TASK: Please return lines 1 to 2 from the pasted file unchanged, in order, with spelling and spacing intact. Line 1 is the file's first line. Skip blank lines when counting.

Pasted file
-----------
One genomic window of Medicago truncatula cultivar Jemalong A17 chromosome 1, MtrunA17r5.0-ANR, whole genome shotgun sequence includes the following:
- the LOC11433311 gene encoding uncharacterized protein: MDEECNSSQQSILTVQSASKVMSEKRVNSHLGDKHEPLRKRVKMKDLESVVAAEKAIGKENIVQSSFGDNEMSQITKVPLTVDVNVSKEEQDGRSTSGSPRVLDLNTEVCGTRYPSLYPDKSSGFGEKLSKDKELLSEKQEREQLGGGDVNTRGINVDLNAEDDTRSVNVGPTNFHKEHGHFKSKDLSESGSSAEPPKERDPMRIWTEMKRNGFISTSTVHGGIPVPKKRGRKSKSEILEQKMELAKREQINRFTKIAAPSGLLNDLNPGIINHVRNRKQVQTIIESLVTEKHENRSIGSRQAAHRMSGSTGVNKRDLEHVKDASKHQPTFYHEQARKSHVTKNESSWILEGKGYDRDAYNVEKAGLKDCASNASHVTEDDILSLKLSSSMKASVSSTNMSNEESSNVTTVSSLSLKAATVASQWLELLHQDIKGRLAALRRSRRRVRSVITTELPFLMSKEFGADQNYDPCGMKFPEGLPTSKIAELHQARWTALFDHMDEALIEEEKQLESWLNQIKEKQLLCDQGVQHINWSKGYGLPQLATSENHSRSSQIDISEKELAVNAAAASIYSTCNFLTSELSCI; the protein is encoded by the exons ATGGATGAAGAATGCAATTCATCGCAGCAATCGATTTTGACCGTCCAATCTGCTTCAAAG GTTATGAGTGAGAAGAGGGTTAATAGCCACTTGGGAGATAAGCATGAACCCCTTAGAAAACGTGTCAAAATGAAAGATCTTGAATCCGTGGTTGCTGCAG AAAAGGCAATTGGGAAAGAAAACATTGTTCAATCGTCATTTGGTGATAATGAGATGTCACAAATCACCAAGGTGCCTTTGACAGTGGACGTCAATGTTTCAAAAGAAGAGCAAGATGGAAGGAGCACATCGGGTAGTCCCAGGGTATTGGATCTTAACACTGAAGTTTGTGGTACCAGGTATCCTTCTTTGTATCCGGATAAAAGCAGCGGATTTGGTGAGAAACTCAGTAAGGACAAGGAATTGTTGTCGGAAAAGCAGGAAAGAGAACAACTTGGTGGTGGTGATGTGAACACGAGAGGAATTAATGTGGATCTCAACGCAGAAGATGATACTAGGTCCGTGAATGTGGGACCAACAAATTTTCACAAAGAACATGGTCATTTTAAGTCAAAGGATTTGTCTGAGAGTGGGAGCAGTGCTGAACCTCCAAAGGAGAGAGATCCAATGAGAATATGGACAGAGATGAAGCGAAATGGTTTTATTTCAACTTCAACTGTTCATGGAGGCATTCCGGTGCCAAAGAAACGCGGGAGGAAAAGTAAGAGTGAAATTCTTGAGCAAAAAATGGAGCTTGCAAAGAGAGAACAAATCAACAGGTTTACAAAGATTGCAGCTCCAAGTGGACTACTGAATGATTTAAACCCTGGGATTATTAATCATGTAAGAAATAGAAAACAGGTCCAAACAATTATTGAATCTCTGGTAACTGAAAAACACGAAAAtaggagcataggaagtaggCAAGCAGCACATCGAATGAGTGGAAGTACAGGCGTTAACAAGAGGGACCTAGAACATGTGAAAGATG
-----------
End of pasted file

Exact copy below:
One genomic window of Medicago truncatula cultivar Jemalong A17 chromosome 1, MtrunA17r5.0-ANR, whole genome shotgun sequence includes the following:
- the LOC11433311 gene encoding uncharacterized protein: MDEECNSSQQSILTVQSASKVMSEKRVNSHLGDKHEPLRKRVKMKDLESVVAAEKAIGKENIVQSSFGDNEMSQITKVPLTVDVNVSKEEQDGRSTSGSPRVLDLNTEVCGTRYPSLYPDKSSGFGEKLSKDKELLSEKQEREQLGGGDVNTRGINVDLNAEDDTRSVNVGPTNFHKEHGHFKSKDLSESGSSAEPPKERDPMRIWTEMKRNGFISTSTVHGGIPVPKKRGRKSKSEILEQKMELAKREQINRFTKIAAPSGLLNDLNPGIINHVRNRKQVQTIIESLVTEKHENRSIGSRQAAHRMSGSTGVNKRDLEHVKDASKHQPTFYHEQARKSHVTKNESSWILEGKGYDRDAYNVEKAGLKDCASNASHVTEDDILSLKLSSSMKASVSSTNMSNEESSNVTTVSSLSLKAATVASQWLELLHQDIKGRLAALRRSRRRVRSVITTELPFLMSKEFGADQNYDPCGMKFPEGLPTSKIAELHQARWTALFDHMDEALIEEEKQLESWLNQIKEKQLLCDQGVQHINWSKGYGLPQLATSENHSRSSQIDISEKELAVNAAAASIYSTCNFLTSELSCI; the protein is encoded by the exons ATGGATGAAGAATGCAATTCATCGCAGCAATCGATTTTGACCGTCCAATCTGCTTCAAAG GTTATGAGTGAGAAGAGGGTTAATAGCCACTTGGGAGATAAGCATGAACCCCTTAGAAAACGTGTCAAAATGAAAGATCTTGAATCCGTGGTTGCTGCAG AAAAGGCAATTGGGAAAGAAAACATTGTTCAATCGTCATTTGGTGATAATGAGATGTCACAAATCACCAAGGTGCCTTTGACAGTGGACGTCAATGTTTCAAAAGAAGAGCAAGATGGAAGGAGCACATCGGGTAGTCCCAGGGTATTGGATCTTAACACTGAAGTTTGTGGTACCAGGTATCCTTCTTTGTATCCGGATAAAAGCAGCGGATTTGGTGAGAAACTCAGTAAGGACAAGGAATTGTTGTCGGAAAAGCAGGAAAGAGAACAACTTGGTGGTGGTGATGTGAACACGAGAGGAATTAATGTGGATCTCAACGCAGAAGATGATACTAGGTCCGTGAATGTGGGACCAACAAATTTTCACAAAGAACATGGTCATTTTAAGTCAAAGGATTTGTCTGAGAGTGGGAGCAGTGCTGAACCTCCAAAGGAGAGAGATCCAATGAGAATATGGACAGAGATGAAGCGAAATGGTTTTATTTCAACTTCAACTGTTCATGGAGGCATTCCGGTGCCAAAGAAACGCGGGAGGAAAAGTAAGAGTGAAATTCTTGAGCAAAAAATGGAGCTTGCAAAGAGAGAACAAATCAACAGGTTTACAAAGATTGCAGCTCCAAGTGGACTACTGAATGATTTAAACCCTGGGATTATTAATCATGTAAGAAATAGAAAACAGGTCCAAACAATTATTGAATCTCTGGTAACTGAAAAACACGAAAAtaggagcataggaagtaggCAAGCAGCACATCGAATGAGTGGAAGTACAGGCGTTAACAAGAGGGACCTAGAACATGTGAAAGATG